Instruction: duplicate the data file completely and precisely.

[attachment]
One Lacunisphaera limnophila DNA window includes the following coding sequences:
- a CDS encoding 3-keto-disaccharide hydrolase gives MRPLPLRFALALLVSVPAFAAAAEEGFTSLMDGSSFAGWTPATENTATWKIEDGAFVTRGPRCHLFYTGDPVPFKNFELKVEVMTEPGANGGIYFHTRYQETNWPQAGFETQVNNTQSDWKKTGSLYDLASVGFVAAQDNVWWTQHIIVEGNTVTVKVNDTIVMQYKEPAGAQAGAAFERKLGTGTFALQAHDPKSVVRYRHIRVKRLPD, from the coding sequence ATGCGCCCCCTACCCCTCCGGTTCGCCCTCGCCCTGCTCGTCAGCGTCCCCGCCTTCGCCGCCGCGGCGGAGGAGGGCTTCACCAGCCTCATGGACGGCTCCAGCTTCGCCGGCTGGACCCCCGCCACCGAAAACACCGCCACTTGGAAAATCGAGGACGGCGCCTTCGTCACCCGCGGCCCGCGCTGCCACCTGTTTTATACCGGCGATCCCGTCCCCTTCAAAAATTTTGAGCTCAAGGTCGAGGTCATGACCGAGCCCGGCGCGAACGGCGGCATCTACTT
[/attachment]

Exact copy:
One Lacunisphaera limnophila DNA window includes the following coding sequences:
- a CDS encoding 3-keto-disaccharide hydrolase gives MRPLPLRFALALLVSVPAFAAAAEEGFTSLMDGSSFAGWTPATENTATWKIEDGAFVTRGPRCHLFYTGDPVPFKNFELKVEVMTEPGANGGIYFHTRYQETNWPQAGFETQVNNTQSDWKKTGSLYDLASVGFVAAQDNVWWTQHIIVEGNTVTVKVNDTIVMQYKEPAGAQAGAAFERKLGTGTFALQAHDPKSVVRYRHIRVKRLPD, from the coding sequence ATGCGCCCCCTACCCCTCCGGTTCGCCCTCGCCCTGCTCGTCAGCGTCCCCGCCTTCGCCGCCGCGGCGGAGGAGGGCTTCACCAGCCTCATGGACGGCTCCAGCTTCGCCGGCTGGACCCCCGCCACCGAAAACACCGCCACTTGGAAAATCGAGGACGGCGCCTTCGTCACCCGCGGCCCGCGCTGCCACCTGTTTTATACCGGCGATCCCGTCCCCTTCAAAAATTTTGAGCTCAAGGTCGAGGTCATGACCGAGCCCGGCGCGAACGGCGGCATCTACTT